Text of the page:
The number of current and former USC students suing the university alleging sexual misconduct by former USC men’s health doctor Dennis Kelly stood at 50 Thursday, with attorneys saying 18 more plaintiffs have joined a lawsuit accusing the physician of targeting gay men.
The plaintiffs allege Kelly engaged in inappropriate sexual misconduct and discriminated against patients based on their sexual orientation or gender.
Kelly has denied any wrongdoing, telling the Los Angeles Times in February, when the suit was originally filed, he was blindsided by the lawsuit and calling the allegations “terribly hurtful.”
“I can’t second-guess or question anything I’ve done,” he told the paper. “I know I did it all professionally and without any other motive.”
USC has had a series of negative media stories in recent months, including sex charges against a school gynecologist, allegations of wrongdoing by a medical school dean and prosecution of people involved in alleged bribery to get their children admitted to the university.
USC released a statement Thursday saying it is aware of the men’s health doctor lawsuit and “concerned by its allegations.”
“We’re working to understand the facts of this matter. We care deeply about our entire Trojan family, including our LGBTQ community, and take this matter very seriously,” according to the university.
One of the new plaintiffs in the lawsuit, USC doctoral student Ali Jalal-Kamali, said Kelly made him uncomfortable by asking “invasively sexual questions,” with inquiries ranging “from my sexual practices all the way to the ethnicity, age, and appearance of my partner at the time.”
“In this process, Dennis Kelly mocked, scolded, guilted and shamed me for everything and anything that he felt like he could based on the information he forced out of me, as if it brought him some sick … satisfaction,” Jalal-Kamali said at a Thursday news conference.
The lawsuit originally included only six plaintiffs, but rose to 21 within a month, rising to 50 as news of the legal action spread.
“Thanks to the efforts of the news media and LGBTQ community, we are seeing more and more men bravely come forward to tell their stories,” attorney Kelly Van Aken said.
The original plaintiffs came forward following news of widespread allegations of misconduct by female patients against former USC student health center gynecologist Dr. George Tyndall.
Among the latest plaintiffs to join the suit is John Keyse, a USC graduate who was active in campus LGBTQ organizations.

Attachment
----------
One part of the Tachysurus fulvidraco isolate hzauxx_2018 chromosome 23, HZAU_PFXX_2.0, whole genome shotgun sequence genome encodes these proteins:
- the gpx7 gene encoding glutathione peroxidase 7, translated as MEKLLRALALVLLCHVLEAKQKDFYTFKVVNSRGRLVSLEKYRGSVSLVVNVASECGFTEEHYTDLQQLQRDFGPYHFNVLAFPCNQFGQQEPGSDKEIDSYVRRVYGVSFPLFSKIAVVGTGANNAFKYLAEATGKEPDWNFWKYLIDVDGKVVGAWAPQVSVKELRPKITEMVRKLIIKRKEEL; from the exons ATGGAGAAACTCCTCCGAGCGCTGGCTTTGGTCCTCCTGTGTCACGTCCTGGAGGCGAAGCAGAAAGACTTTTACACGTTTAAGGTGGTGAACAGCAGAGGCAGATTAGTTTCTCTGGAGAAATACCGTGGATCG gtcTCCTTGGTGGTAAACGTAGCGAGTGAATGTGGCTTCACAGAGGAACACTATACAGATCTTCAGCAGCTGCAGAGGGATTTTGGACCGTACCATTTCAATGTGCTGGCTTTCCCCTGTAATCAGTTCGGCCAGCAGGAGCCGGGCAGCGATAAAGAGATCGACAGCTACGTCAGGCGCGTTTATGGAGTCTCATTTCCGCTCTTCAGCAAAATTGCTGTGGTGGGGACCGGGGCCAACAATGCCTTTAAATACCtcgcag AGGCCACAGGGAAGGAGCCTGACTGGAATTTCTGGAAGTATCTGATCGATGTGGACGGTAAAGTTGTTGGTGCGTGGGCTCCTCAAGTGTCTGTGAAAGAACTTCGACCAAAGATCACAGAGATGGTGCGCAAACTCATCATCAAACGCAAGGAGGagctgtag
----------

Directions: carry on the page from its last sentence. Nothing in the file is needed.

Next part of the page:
“Today, I know that Dr. Kelly performed my rectal exam in a medically unnecessary way that seemed designed to maximize my embarrassment and discomfort,” Keyse said in a statement released by his attorneys. “As we now know, USC not only failed its male students with Dr. Kelly, but also its female students with Dr. (George) Tyndall. By speaking out today, my goal is to ensure that as USC is reforming its student healthcare system, we end up with a system that is not just acceptable, but that is a national model for what a student healthcare system can be,” Keyse said.
The new complaint specifies that:
“Dr. Kelly was targeting the gay and bisexual male student population, all of whom were young adults and some of whom were visiting the doctor without a parent for the first time, by subjecting them to intrusive and medically unnecessary rectal examinations,” Van Aken said. “Kelly did not treat men he knew to be heterosexual or men who were not interested in men … and did not penetrate their anuses or perform rectal examinations.”
Mikayla Kellogg, partner at Kellogg & Van Aken LLP, also blasted USC for opposing California Assembly Bill 1510, legislation which would allow student survivors of sexual assault one year to bring claims that would otherwise be barred by California’s statute of limitations.
“It is outrageous USC is the lone opponent of AB1510,” Kellogg said. “What is even more appalling is USC’s brazen willingness to disregard the well-being of its own students by hiring a powerful San Francisco lobbying firm to try and kill this bill that is supported by a broad coalition of consumer advocacy groups, women’s groups, and civil rights organizations.”